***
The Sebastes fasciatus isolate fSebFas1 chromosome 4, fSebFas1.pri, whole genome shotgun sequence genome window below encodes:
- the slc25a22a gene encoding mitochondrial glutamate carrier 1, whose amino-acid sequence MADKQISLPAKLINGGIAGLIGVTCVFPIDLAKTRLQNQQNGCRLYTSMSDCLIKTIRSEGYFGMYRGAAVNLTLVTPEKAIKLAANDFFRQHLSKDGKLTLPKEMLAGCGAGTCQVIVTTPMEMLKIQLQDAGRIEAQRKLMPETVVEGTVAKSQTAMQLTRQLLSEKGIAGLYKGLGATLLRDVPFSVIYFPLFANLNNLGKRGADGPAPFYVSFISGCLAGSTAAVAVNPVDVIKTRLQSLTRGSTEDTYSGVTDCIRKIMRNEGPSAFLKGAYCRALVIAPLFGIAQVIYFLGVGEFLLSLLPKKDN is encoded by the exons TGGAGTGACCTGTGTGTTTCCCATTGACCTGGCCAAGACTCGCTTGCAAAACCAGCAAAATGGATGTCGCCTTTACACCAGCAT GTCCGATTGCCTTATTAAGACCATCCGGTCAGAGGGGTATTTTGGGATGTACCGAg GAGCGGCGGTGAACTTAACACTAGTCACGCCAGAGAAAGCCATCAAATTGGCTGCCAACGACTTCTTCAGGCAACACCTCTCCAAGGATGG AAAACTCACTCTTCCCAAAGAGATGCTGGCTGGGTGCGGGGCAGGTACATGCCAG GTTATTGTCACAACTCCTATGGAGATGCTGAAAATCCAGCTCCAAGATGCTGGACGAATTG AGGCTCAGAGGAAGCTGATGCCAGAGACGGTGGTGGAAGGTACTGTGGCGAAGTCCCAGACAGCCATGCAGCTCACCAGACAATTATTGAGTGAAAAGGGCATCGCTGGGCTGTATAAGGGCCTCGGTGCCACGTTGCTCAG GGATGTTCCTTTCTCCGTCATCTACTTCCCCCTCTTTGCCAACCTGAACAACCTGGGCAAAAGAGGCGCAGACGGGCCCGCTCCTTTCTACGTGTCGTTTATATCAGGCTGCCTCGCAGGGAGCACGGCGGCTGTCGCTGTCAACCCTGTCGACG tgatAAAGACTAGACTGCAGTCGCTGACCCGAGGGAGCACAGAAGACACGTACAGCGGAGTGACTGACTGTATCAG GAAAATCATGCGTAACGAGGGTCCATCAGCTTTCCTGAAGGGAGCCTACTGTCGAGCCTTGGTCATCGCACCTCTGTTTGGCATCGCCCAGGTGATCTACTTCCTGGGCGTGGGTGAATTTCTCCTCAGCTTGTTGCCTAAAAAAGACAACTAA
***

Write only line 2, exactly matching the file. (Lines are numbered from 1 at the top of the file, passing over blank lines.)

- the slc25a22a gene encoding mitochondrial glutamate carrier 1, whose amino-acid sequence MADKQISLPAKLINGGIAGLIGVTCVFPIDLAKTRLQNQQNGCRLYTSMSDCLIKTIRSEGYFGMYRGAAVNLTLVTPEKAIKLAANDFFRQHLSKDGKLTLPKEMLAGCGAGTCQVIVTTPMEMLKIQLQDAGRIEAQRKLMPETVVEGTVAKSQTAMQLTRQLLSEKGIAGLYKGLGATLLRDVPFSVIYFPLFANLNNLGKRGADGPAPFYVSFISGCLAGSTAAVAVNPVDVIKTRLQSLTRGSTEDTYSGVTDCIRKIMRNEGPSAFLKGAYCRALVIAPLFGIAQVIYFLGVGEFLLSLLPKKDN is encoded by the exons TGGAGTGACCTGTGTGTTTCCCATTGACCTGGCCAAGACTCGCTTGCAAAACCAGCAAAATGGATGTCGCCTTTACACCAGCAT GTCCGATTGCCTTATTAAGACCATCCGGTCAGAGGGGTATTTTGGGATGTACCGAg GAGCGGCGGTGAACTTAACACTAGTCACGCCAGAGAAAGCCATCAAATTGGCTGCCAACGACTTCTTCAGGCAACACCTCTCCAAGGATGG AAAACTCACTCTTCCCAAAGAGATGCTGGCTGGGTGCGGGGCAGGTACATGCCAG GTTATTGTCACAACTCCTATGGAGATGCTGAAAATCCAGCTCCAAGATGCTGGACGAATTG AGGCTCAGAGGAAGCTGATGCCAGAGACGGTGGTGGAAGGTACTGTGGCGAAGTCCCAGACAGCCATGCAGCTCACCAGACAATTATTGAGTGAAAAGGGCATCGCTGGGCTGTATAAGGGCCTCGGTGCCACGTTGCTCAG GGATGTTCCTTTCTCCGTCATCTACTTCCCCCTCTTTGCCAACCTGAACAACCTGGGCAAAAGAGGCGCAGACGGGCCCGCTCCTTTCTACGTGTCGTTTATATCAGGCTGCCTCGCAGGGAGCACGGCGGCTGTCGCTGTCAACCCTGTCGACG tgatAAAGACTAGACTGCAGTCGCTGACCCGAGGGAGCACAGAAGACACGTACAGCGGAGTGACTGACTGTATCAG GAAAATCATGCGTAACGAGGGTCCATCAGCTTTCCTGAAGGGAGCCTACTGTCGAGCCTTGGTCATCGCACCTCTGTTTGGCATCGCCCAGGTGATCTACTTCCTGGGCGTGGGTGAATTTCTCCTCAGCTTGTTGCCTAAAAAAGACAACTAA